In a sequentially updated system the background state is provided by the model forecast, , at time tk, and is then updated by the best estimate (Eq 8) to give the analysis state, , at time tk. This analysis state is then evolved forward in time by a numerical model of the evolving system, Mk,k+1, to give the forecast state , at time tk+1. In a similar manner the background errors are also evolved in time and updated to give a covariance forecast error, , and a covariance analysis error, , at time tk+1. For a linear system, with matrices Mk−1,k and Hk, this process gives rise to the well-known Kalman Filter: (9) (10) where (11) is referred to as the Kalman gain matrix and Qk denotes the covariance of the model error (assumed normally distributed, unbiased and serially uncorrelated).

Kalman filter approximations

It is computationally expensive to propagate the error covariance matrix forward in time (Eq 9), prohibitively so for large systems. Furthermore, computing the full Kalman gain matrix (Eq 11), at each step, is typically impractical as it involves multiplying and inverting large matrices (which may be ill conditioned). As such, an approximation often used is to fix the error covariance matrix, that is, let Pk = P0 for all tk. This implementation method is often referred to as Optimal Interpolation (OI). To aid the inversion step the matrix is typically modified to have a simplified structure. For a non-linear model and/or observation operator a linearization about the background state is required in order to propagate covariances and this formulation is known as the extended Kalman filter (EKF). The ensemble Kalman filter (EnKF) is a popular implementation approach as it does not require a linear approximation, but instead involves propagating an ensemble of analysis vectors and then updating the ensemble using the observations, where the state vector is the ensemble mean and the state error covariance matrix is constructed by the ensemble covariance matrix (see, for example, [24]).

Kullback-Leibler regularization

The use of Kullback-Leibler minimization for static inverse problems has previously been established. For example, Resmerita and Anderssen [25] have highlighted the choice of KL-divergence as both residue minimizer and regularizer in a two-term cost function for solving ill-posed linear inverse problems. We now describe two iterative methods for minimizing functionals involving additive KL-divergence terms.

Expectation maximization (EM).

The expectation maximization (EM) algorithm [17] was originally used by Byrne [26] to determine the solution to the following regularization problem:

For and 0 ≤ α ≤ 1 minimise (12) to solve a possibly inconsistent linear system Tx = d, where T ∈ RM×N and , and where is an a priori estimate of x.

The solution, equivalent to maximizing Burg entropy, is derived from alternating minimization of related KL distances between convex sets [26]. Following Qranfal and Byrne [27] the iterative solution can be described in a single step: (13) where for some initial start vector x0 > 0, is iterated until convergence, provided that for each j.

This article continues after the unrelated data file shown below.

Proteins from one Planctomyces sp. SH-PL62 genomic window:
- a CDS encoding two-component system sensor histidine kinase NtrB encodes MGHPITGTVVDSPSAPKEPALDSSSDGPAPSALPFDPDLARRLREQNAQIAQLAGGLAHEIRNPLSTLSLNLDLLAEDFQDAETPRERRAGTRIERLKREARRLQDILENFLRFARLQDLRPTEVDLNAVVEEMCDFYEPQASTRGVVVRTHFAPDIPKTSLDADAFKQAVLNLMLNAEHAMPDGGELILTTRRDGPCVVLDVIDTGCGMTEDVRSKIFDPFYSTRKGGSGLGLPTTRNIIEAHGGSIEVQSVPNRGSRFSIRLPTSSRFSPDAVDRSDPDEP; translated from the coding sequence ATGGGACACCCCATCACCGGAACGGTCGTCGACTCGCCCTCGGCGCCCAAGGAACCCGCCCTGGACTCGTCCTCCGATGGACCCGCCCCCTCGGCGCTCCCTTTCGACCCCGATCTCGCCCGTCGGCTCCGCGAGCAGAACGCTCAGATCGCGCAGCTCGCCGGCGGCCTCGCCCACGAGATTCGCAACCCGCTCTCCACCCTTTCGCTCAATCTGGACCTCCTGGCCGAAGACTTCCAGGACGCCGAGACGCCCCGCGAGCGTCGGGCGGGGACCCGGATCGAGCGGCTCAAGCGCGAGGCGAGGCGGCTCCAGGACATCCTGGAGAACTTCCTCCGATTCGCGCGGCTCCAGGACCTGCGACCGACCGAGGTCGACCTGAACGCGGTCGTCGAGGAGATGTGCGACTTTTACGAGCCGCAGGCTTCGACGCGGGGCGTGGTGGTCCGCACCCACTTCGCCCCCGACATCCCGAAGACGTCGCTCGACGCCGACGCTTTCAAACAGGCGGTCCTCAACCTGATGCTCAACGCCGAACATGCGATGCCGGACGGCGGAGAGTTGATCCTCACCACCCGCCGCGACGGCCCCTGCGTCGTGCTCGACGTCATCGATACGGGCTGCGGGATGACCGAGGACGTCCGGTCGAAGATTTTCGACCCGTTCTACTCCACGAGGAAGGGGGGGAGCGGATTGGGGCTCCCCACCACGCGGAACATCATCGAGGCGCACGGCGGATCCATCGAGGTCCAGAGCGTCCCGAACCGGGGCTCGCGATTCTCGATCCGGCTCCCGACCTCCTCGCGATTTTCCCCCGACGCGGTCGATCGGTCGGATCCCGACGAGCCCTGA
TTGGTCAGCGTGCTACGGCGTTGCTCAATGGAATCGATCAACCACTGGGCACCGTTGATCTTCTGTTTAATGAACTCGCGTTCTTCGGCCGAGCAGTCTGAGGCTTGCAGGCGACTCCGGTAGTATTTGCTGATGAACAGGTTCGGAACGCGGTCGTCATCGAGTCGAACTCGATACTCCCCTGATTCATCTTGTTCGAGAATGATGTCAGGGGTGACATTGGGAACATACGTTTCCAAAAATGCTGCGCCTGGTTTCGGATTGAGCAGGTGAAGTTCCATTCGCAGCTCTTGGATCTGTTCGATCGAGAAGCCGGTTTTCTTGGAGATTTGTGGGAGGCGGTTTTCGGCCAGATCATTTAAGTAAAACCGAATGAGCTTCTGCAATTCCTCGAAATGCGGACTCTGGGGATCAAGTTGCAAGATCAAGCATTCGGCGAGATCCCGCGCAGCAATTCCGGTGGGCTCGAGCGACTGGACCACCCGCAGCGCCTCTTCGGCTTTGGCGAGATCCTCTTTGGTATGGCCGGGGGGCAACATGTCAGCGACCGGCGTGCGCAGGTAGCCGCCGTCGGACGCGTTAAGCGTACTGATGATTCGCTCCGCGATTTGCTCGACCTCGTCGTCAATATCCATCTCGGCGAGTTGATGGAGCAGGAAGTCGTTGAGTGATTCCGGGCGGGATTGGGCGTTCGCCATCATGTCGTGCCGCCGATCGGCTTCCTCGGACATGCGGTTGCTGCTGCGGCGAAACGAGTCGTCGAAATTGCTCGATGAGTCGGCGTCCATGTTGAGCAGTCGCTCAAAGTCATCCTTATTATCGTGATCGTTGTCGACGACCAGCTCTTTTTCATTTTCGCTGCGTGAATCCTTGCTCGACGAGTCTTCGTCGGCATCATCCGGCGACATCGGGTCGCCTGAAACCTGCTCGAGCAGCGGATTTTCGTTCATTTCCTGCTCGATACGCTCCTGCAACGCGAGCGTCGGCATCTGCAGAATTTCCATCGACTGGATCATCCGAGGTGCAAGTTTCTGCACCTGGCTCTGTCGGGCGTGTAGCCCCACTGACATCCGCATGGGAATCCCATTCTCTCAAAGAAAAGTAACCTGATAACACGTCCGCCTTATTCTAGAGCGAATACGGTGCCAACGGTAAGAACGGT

The simultaneous multiplicative algebraic reconstruction technique (SMART).

The simultaneous multiplicative algebraic reconstruction technique (SMART) was introduced by Bryne [17, 26] as a means of solving the following problem:

For x > 0 and 0 ≤ α ≤ 1 minimise (14) to approximate the solution to the linear system of equations Tx = d with q an a priori estimate of x. Recall that the KL-divergence is not symmetric, hence Eq (14) is formally a different problem from that of Eq (12).

The solution to Eq (14), equivalent to maximizing Shannon entropy, was determined by Byrne [26] using a two-step alternating projections algorithm, which can be expressed in a convex combination compact form [28]: (15) where is iterated until convergence, starting from an initial guess x0 > 0.

Kullback-Leibler based data assimilation

The cost functions of Eqs (12) and (14) can be reformulated to solve a data assimilation problem analogous to Eq (7). In this context the linear system Tx = d can be used to represent how the observations y are related to the state vector x through the observation operator H, namely Hx = y, and the a priori estimate q is given by the model forecast xf. For example, taking the case from Eq (12), we can derive a weighted Kullback-Leibler objective function, using our data assimilation notation, as follows: (16) The covariance matrices, Rk and , and their inverses, are symmetric positive definite and by the Cholesky decomposition may be expressed in the form: (17) (18) where U and V are upper triangular matrices with positive diagonal entries. Just as, , for example, so to for weighted KL-divergence, hence (19) The KL-divergence must be between two positive quantities (see Eq 6); therefore, we are restricted in that we require positive entries for Uk yk, Uk Hk x, , and Vk x. Suppose we have a positive system, such that yk, Hk, and each have positive entries. This would be the case for a wide range of applied science applications, and if not a general system can always be converted to a positive system after applying some transformations (see, for example, [28]). However, even with the supposed positive system, Uk and Vk may still have negative off-diagonal entries. For this derivation we will therefore restrict ourselves to white noise for the observation error and the forecast error, such that (20) (21) This is the usual structure for the observation error (Eq 20) as observations are typically local in space and considered independent; however, for the forecast error (Eq 21) this form does present some restrictions as it limits our ability to spread information from an observed part of the system to an unobserved part. We will circumvent this to some extent by interpolating observations to all grid points and assimilating these interpolated values, with reduced weight the further they are from the measurement location. This localization procedure enables the smooth spatial spread of information from the measurement point to nearby locations, without the need for off-diagonal terms in the covariance matrix.